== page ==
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Another important contradiction in the statement of PW.2 which had been brought on record is that whereas according to PW. 1, he went directly to him and narrated the incident, according to PW. 4, Mangal Singh came to him first and he in turn went to PW.1 and informed him as to what had been conveyed to him by PW. 2. A suspicion also arises as regards the correctness of the statements made in the First Information Report in this behalf insofar as it is one thing to see that the first informant heard the entire story directly from the mouth of Mangal Singh but it would be another thing to say that he heard the story from PW. 4 who in turn was told about the incident in question by PW. 2.

In this view of the matter, it cannot be said that the learned Trial Judge committed any illegality in coming to the conclusion that PW. 2 might have been a tutored witness.

The High Court, in our opinion, further committed an error in not drawing an adverse inference for non-examination of Shivrajsingh and Motiram. It was for the prosecution to prove its case. Even if in the First Information Report their names were not disclosed but if during investigation materials came to the notice of the Investigating Officer that apart from Mangal Singh two other witnesses had also witnessed the occurrence, he was duty bound to show the places wherefrom they had witnessed the occurrence in the site plan prepared by him and also record their statements under Section 161 of the Code of Criminal Procedure. We do not see any reason as to why adverse inference should not have been drawn for non-filing of the said statements before the Court along with the charge sheet. We have noticed hereinbefore the adverse remarks made as against the Investigating Officer. The High Court may or may not be correct in making those remarks but we only intend to point out that a site plan is not prepared at the instance of the witnesses but is done as a part of the investigation. If a site plan has been prepared and if during investigation it has been brought to the notice of the Investigating Officer that there were some other witnesses whose evidence would be material for the purposes of proving the prosecution case namely, witnessing the occurrence by two independent witnesses; we do not see any reason why evidence of such witnesses should not have been recorded. It is correct that it is the duty of the Investigating Officer to produce the said statements with the charge sheet but, if the same had not been done, the benefit thereof must be given to the defence and not to the prosecution. The High Court therefore in our opinion committed a serious error in this behalf. Non-examination of the seizure witnesses also, in the peculiar facts and circumstances of the case was of some significance. The learned Sessions Judge made comments about the non-examination of the seizure witnesses only for the purpose of showing that the investigation in the matter might have been of partisan in nature at the hands of PW.7. The High Court on the one hand made adverse comments against the conduct of the Investigating Officer but on the other hand placed strong reliance on his evidence alone for the purposes of believing that several material objects including the weapons of offence viz. Lathi and Barchhi were recovered in accordance with law.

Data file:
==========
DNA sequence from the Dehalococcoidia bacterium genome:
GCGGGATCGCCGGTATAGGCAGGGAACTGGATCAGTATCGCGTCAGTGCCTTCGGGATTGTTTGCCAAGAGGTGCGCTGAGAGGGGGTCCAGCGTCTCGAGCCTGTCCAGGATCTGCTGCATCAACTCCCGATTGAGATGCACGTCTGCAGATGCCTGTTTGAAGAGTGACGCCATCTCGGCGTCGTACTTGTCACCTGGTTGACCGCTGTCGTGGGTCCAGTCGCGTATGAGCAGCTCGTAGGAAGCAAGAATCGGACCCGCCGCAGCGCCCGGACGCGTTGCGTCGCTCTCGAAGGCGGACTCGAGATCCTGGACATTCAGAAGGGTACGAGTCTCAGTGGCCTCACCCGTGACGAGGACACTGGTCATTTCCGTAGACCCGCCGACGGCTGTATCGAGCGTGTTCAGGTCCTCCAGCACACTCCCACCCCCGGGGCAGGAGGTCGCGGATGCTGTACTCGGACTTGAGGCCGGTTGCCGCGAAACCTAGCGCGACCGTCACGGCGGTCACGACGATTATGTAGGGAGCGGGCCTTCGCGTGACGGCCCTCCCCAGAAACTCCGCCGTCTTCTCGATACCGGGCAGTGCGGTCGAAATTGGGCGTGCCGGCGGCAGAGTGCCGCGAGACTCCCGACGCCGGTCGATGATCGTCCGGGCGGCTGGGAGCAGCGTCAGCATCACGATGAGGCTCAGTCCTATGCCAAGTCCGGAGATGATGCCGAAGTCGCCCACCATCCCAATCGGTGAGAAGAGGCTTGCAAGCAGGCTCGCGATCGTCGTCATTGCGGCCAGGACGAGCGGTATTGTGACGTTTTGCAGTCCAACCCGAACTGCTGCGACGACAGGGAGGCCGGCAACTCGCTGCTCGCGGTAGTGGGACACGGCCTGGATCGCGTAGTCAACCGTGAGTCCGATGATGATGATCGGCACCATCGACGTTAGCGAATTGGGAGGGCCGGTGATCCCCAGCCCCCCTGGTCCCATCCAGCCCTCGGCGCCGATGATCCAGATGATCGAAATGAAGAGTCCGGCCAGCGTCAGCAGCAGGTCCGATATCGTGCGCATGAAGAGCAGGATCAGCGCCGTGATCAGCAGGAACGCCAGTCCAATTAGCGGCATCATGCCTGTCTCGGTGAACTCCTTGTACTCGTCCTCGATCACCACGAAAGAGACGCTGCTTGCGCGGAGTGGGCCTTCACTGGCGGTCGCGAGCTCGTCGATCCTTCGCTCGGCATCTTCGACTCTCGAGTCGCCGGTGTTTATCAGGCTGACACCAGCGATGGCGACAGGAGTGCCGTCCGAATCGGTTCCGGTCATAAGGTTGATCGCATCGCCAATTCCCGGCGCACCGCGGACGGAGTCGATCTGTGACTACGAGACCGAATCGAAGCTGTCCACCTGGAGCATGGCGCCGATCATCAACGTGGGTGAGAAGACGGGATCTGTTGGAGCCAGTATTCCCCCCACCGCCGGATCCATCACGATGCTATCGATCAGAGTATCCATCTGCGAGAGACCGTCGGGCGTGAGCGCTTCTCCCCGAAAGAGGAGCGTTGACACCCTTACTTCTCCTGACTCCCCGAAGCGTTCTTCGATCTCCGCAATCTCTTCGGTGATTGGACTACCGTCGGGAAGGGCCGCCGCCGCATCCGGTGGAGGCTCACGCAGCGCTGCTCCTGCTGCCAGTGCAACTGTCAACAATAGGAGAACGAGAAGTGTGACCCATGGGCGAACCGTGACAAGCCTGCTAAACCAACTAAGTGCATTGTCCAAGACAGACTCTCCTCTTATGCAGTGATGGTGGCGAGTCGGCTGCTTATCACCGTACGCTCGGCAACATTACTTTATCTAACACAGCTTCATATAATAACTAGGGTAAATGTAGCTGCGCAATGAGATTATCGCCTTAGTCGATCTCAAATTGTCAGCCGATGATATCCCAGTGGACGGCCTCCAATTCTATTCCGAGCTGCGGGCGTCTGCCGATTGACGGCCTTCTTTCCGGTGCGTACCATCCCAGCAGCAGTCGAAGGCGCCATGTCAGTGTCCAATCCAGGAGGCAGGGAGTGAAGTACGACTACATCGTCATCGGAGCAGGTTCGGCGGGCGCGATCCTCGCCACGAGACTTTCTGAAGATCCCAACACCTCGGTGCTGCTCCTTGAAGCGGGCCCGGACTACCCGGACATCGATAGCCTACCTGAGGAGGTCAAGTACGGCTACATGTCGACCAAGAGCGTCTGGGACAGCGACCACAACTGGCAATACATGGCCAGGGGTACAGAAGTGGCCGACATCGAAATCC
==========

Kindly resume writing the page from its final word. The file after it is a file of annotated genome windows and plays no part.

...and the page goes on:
Furthermore, the High Court did not discuss the effect of the statement of PW.4 at all which the Trial Judge had considered at some length. For the reasons above mentioned we are of the opinion that it cannot be said to be a case where the views of the learned Trial Judge could be said to be perverse meriting reversal thereof at the hands of the High Court.

In view of our findings afore-mentioned, the Judgment of the High Court cannot be sustained which is set aside accordingly. This Appeal is allowed. The Appellants are on bail. They are discharged from their bail bonds.